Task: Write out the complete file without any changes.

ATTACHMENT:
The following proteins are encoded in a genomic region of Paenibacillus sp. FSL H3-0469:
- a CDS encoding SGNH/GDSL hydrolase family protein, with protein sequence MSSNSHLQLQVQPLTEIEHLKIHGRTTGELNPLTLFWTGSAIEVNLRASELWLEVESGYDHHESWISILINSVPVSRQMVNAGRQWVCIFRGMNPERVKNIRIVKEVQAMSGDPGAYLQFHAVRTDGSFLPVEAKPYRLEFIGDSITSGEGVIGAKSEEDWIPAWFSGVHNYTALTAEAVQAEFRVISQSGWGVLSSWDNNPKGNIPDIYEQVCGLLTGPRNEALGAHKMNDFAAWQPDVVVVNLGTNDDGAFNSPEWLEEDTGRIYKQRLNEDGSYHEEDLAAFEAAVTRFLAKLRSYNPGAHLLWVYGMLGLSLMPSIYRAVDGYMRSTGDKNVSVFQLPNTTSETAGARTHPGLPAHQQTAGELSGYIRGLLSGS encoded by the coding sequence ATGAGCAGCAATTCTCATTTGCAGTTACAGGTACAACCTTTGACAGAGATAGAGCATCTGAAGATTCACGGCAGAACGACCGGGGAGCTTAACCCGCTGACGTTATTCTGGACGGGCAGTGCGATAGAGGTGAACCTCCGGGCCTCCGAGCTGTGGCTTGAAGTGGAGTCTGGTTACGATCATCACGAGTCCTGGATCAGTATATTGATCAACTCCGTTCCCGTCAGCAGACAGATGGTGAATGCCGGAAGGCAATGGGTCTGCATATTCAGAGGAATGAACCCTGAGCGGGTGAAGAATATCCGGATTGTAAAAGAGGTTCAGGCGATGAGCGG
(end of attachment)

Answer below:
The following proteins are encoded in a genomic region of Paenibacillus sp. FSL H3-0469:
- a CDS encoding SGNH/GDSL hydrolase family protein, with protein sequence MSSNSHLQLQVQPLTEIEHLKIHGRTTGELNPLTLFWTGSAIEVNLRASELWLEVESGYDHHESWISILINSVPVSRQMVNAGRQWVCIFRGMNPERVKNIRIVKEVQAMSGDPGAYLQFHAVRTDGSFLPVEAKPYRLEFIGDSITSGEGVIGAKSEEDWIPAWFSGVHNYTALTAEAVQAEFRVISQSGWGVLSSWDNNPKGNIPDIYEQVCGLLTGPRNEALGAHKMNDFAAWQPDVVVVNLGTNDDGAFNSPEWLEEDTGRIYKQRLNEDGSYHEEDLAAFEAAVTRFLAKLRSYNPGAHLLWVYGMLGLSLMPSIYRAVDGYMRSTGDKNVSVFQLPNTTSETAGARTHPGLPAHQQTAGELSGYIRGLLSGS encoded by the coding sequence ATGAGCAGCAATTCTCATTTGCAGTTACAGGTACAACCTTTGACAGAGATAGAGCATCTGAAGATTCACGGCAGAACGACCGGGGAGCTTAACCCGCTGACGTTATTCTGGACGGGCAGTGCGATAGAGGTGAACCTCCGGGCCTCCGAGCTGTGGCTTGAAGTGGAGTCTGGTTACGATCATCACGAGTCCTGGATCAGTATATTGATCAACTCCGTTCCCGTCAGCAGACAGATGGTGAATGCCGGAAGGCAATGGGTCTGCATATTCAGAGGAATGAACCCTGAGCGGGTGAAGAATATCCGGATTGTAAAAGAGGTTCAGGCGATGAGCGG